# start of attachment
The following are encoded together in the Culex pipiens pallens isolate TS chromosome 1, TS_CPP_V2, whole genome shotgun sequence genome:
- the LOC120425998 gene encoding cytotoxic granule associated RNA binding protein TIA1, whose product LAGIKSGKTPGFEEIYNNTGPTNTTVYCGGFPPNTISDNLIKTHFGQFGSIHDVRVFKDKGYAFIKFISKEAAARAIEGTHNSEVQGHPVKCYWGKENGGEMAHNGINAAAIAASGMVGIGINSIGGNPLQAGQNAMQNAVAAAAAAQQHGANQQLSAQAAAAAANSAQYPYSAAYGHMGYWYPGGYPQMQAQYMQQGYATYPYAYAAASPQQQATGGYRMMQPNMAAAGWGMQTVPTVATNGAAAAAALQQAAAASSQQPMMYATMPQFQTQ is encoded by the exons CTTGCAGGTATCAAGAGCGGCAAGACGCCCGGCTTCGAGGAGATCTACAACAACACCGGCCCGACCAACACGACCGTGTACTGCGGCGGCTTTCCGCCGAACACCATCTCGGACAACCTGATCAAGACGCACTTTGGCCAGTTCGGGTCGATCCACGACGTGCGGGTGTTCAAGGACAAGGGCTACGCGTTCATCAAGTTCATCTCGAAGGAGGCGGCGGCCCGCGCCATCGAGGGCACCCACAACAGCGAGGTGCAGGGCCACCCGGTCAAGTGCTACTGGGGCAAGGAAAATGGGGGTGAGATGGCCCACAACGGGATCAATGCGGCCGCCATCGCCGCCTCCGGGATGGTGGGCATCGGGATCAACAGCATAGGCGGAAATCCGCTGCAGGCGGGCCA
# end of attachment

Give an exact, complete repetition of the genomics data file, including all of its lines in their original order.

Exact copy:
The following are encoded together in the Culex pipiens pallens isolate TS chromosome 1, TS_CPP_V2, whole genome shotgun sequence genome:
- the LOC120425998 gene encoding cytotoxic granule associated RNA binding protein TIA1, whose product LAGIKSGKTPGFEEIYNNTGPTNTTVYCGGFPPNTISDNLIKTHFGQFGSIHDVRVFKDKGYAFIKFISKEAAARAIEGTHNSEVQGHPVKCYWGKENGGEMAHNGINAAAIAASGMVGIGINSIGGNPLQAGQNAMQNAVAAAAAAQQHGANQQLSAQAAAAAANSAQYPYSAAYGHMGYWYPGGYPQMQAQYMQQGYATYPYAYAAASPQQQATGGYRMMQPNMAAAGWGMQTVPTVATNGAAAAAALQQAAAASSQQPMMYATMPQFQTQ is encoded by the exons CTTGCAGGTATCAAGAGCGGCAAGACGCCCGGCTTCGAGGAGATCTACAACAACACCGGCCCGACCAACACGACCGTGTACTGCGGCGGCTTTCCGCCGAACACCATCTCGGACAACCTGATCAAGACGCACTTTGGCCAGTTCGGGTCGATCCACGACGTGCGGGTGTTCAAGGACAAGGGCTACGCGTTCATCAAGTTCATCTCGAAGGAGGCGGCGGCCCGCGCCATCGAGGGCACCCACAACAGCGAGGTGCAGGGCCACCCGGTCAAGTGCTACTGGGGCAAGGAAAATGGGGGTGAGATGGCCCACAACGGGATCAATGCGGCCGCCATCGCCGCCTCCGGGATGGTGGGCATCGGGATCAACAGCATAGGCGGAAATCCGCTGCAGGCGGGCCA